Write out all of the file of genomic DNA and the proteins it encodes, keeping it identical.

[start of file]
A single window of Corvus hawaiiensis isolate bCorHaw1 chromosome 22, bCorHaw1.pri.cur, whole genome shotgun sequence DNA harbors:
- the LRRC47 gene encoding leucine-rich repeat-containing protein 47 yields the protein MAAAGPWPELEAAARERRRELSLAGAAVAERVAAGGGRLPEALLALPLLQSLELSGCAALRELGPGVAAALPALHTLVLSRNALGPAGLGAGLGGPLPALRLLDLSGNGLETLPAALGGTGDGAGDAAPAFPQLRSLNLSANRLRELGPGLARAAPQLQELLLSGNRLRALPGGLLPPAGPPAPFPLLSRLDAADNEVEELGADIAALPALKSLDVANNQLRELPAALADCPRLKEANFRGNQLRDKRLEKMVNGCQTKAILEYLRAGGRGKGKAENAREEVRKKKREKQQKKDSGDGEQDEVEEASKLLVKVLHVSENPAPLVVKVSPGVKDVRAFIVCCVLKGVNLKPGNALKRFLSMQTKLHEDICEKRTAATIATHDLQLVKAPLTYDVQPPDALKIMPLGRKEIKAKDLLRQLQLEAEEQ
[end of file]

A single window of Corvus hawaiiensis isolate bCorHaw1 chromosome 22, bCorHaw1.pri.cur, whole genome shotgun sequence DNA harbors:
- the LRRC47 gene encoding leucine-rich repeat-containing protein 47 yields the protein MAAAGPWPELEAAARERRRELSLAGAAVAERVAAGGGRLPEALLALPLLQSLELSGCAALRELGPGVAAALPALHTLVLSRNALGPAGLGAGLGGPLPALRLLDLSGNGLETLPAALGGTGDGAGDAAPAFPQLRSLNLSANRLRELGPGLARAAPQLQELLLSGNRLRALPGGLLPPAGPPAPFPLLSRLDAADNEVEELGADIAALPALKSLDVANNQLRELPAALADCPRLKEANFRGNQLRDKRLEKMVNGCQTKAILEYLRAGGRGKGKAENAREEVRKKKREKQQKKDSGDGEQDEVEEASKLLVKVLHVSENPAPLVVKVSPGVKDVRAFIVCCVLKGVNLKPGNALKRFLSMQTKLHEDICEKRTAATIATHDLQLVKAPLTYDVQPPDALKIMPLGRKEIKAKDLLRQLQLEAEEQ